Warfarin-controlled self-management generally encompasses a range of activities, such as tracking symptoms, increasing physical activity, adhering to a special diet, and supporting mental health, aimed at engaging patients to take an active role in their own care [10]. New approaches for chronic disease management are patient-centered, whereby the patient practices shared treatment decision-making, leading to the health system’s improved outcomes and efficacy [11,12]. At present, various smartphone applications are continuously being developed for health management. Smartphone and tablet applications have the potential to actively educate patients by providing them with timely information through push notifications. Mobile health (mHealth) technology seems promising in expanding healthcare coverage, facilitating the decision-making process, and improving chronic disease management [9,13,14]. The mHealth applications are an innovative potential solution for supporting self-management by monitoring symptoms, adhering to medication, increasing knowledge, and measuring physiological values [9,14]. These mHealth applications are used independently or under healthcare professionals’ guidance. They have evolved in terms of improving clinical outcomes among patients on warfarin therapy [15].
However, despite their potential, mHealth applications often lack the necessary components of self-management required to support patients with long-term conditions, such as customized medical devices [16]. The quality required by the target population used must be guaranteed for mHealth applications to function properly as a medical device. Moreover, ethical issues must be addressed, and the safety of patients’ personal data must be ensured. However, the lack of theoretical underpinning to inform and guide behavioral changes (i.e., increasing medication adherence or physical activity levels) raises questions about the applications’ benefits for their users [17,18]. At present, it is very important to understand which mHealth applications’ components affect easy adaptation and behavioral change among patients. It is likewise vital to improve knowledge and medication adherence to patients taking warfarin. Systematic reviews with content analyses have examined the quality, functionality, and clinical outcomes of mHealth apps used for hypertension, pain, and other chronic diseases [17,18,19]. Therefore, this systematic review aimed to analyze health education’s impact on patients on warfarin therapy using mobile health applications. Specifically, this review explored controlled trials and real-world observational studies. Within this review, we focused on patients that receive their care in a hospital setting. This study evaluated the elements and effectiveness of interventions using mHealth applications on outcomes such as patient knowledge of his or her disease and treatment, treatment guidelines and drug use adherence, prothrombin time levels control, and satisfaction with treatment received.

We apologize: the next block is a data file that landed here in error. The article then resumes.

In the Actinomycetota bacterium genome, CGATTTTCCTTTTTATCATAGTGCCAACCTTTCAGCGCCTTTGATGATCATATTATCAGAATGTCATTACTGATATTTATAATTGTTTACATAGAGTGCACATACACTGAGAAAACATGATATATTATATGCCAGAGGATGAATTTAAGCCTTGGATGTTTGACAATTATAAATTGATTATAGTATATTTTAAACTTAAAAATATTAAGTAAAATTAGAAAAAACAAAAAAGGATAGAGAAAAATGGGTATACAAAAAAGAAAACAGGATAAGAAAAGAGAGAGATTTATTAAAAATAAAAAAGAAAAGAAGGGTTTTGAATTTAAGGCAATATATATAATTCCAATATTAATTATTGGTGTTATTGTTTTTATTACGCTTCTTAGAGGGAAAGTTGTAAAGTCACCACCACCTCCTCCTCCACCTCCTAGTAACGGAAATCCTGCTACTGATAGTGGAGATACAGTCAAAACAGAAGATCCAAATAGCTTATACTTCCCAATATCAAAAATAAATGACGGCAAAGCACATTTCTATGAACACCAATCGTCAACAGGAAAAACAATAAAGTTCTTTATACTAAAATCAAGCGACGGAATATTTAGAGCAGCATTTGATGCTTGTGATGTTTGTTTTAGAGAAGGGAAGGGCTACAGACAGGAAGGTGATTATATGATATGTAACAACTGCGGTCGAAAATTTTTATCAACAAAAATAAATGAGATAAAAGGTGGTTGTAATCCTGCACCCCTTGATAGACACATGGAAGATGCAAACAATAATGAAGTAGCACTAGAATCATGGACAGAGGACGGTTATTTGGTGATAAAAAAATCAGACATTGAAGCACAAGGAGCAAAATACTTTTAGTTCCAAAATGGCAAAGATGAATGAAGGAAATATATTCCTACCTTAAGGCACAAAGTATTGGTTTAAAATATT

2. Methods

2.1. Literature Search Strategies

This systematic review aimed to identify the elements and effectiveness of interventions with mHealth applications on the clinical outcomes among patients taking warfarin. This study was completed using the Preferred Reporting Items for Systematic Reviews and Meta-Analyses (PRISMA) Statement [20]. In collaboration with university librarians, we conducted a comprehensive search of studies published up to May 2020. We used electronic databases obtained from MEDLINE, Embase, CINAHL, Web of Science, and Cochrane. Searches included combinations of free text words and index terms using Boolean operators such as “anticoagulants”, “warfarin”, “mobile applications”, and “smartphones” (Table 1).
This review included studies that adhered to the following criteria: (a) had participants who were adults (18 years of age or older) with atrial fibrillation or valvular heart disease diagnoses and are currently taking warfarin, (b) had participants visiting outpatient clinics, (c) studies confirming the effects related to self-management through mobile health applications, (d) published in English or Korean, and (e) published in peer-reviewed journals and are offered in full text.

2.2. Quality Assessment